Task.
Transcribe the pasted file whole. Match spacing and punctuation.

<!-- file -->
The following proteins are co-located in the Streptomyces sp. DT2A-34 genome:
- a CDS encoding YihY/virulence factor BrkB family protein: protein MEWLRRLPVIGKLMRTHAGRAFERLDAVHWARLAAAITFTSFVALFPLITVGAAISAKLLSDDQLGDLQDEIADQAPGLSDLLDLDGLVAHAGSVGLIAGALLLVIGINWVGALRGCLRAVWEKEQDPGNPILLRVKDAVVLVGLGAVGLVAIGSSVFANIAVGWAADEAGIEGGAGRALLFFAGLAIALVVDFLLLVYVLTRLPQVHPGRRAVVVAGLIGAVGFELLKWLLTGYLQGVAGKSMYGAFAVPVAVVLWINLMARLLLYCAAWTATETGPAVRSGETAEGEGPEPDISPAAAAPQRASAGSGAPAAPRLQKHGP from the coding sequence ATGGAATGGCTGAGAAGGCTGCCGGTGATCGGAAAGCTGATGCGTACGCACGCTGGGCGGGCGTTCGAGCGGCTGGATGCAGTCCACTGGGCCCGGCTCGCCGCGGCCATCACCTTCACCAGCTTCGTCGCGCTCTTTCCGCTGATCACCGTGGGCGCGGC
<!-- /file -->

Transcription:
The following proteins are co-located in the Streptomyces sp. DT2A-34 genome:
- a CDS encoding YihY/virulence factor BrkB family protein: protein MEWLRRLPVIGKLMRTHAGRAFERLDAVHWARLAAAITFTSFVALFPLITVGAAISAKLLSDDQLGDLQDEIADQAPGLSDLLDLDGLVAHAGSVGLIAGALLLVIGINWVGALRGCLRAVWEKEQDPGNPILLRVKDAVVLVGLGAVGLVAIGSSVFANIAVGWAADEAGIEGGAGRALLFFAGLAIALVVDFLLLVYVLTRLPQVHPGRRAVVVAGLIGAVGFELLKWLLTGYLQGVAGKSMYGAFAVPVAVVLWINLMARLLLYCAAWTATETGPAVRSGETAEGEGPEPDISPAAAAPQRASAGSGAPAAPRLQKHGP from the coding sequence ATGGAATGGCTGAGAAGGCTGCCGGTGATCGGAAAGCTGATGCGTACGCACGCTGGGCGGGCGTTCGAGCGGCTGGATGCAGTCCACTGGGCCCGGCTCGCCGCGGCCATCACCTTCACCAGCTTCGTCGCGCTCTTTCCGCTGATCACCGTGGGCGCGGC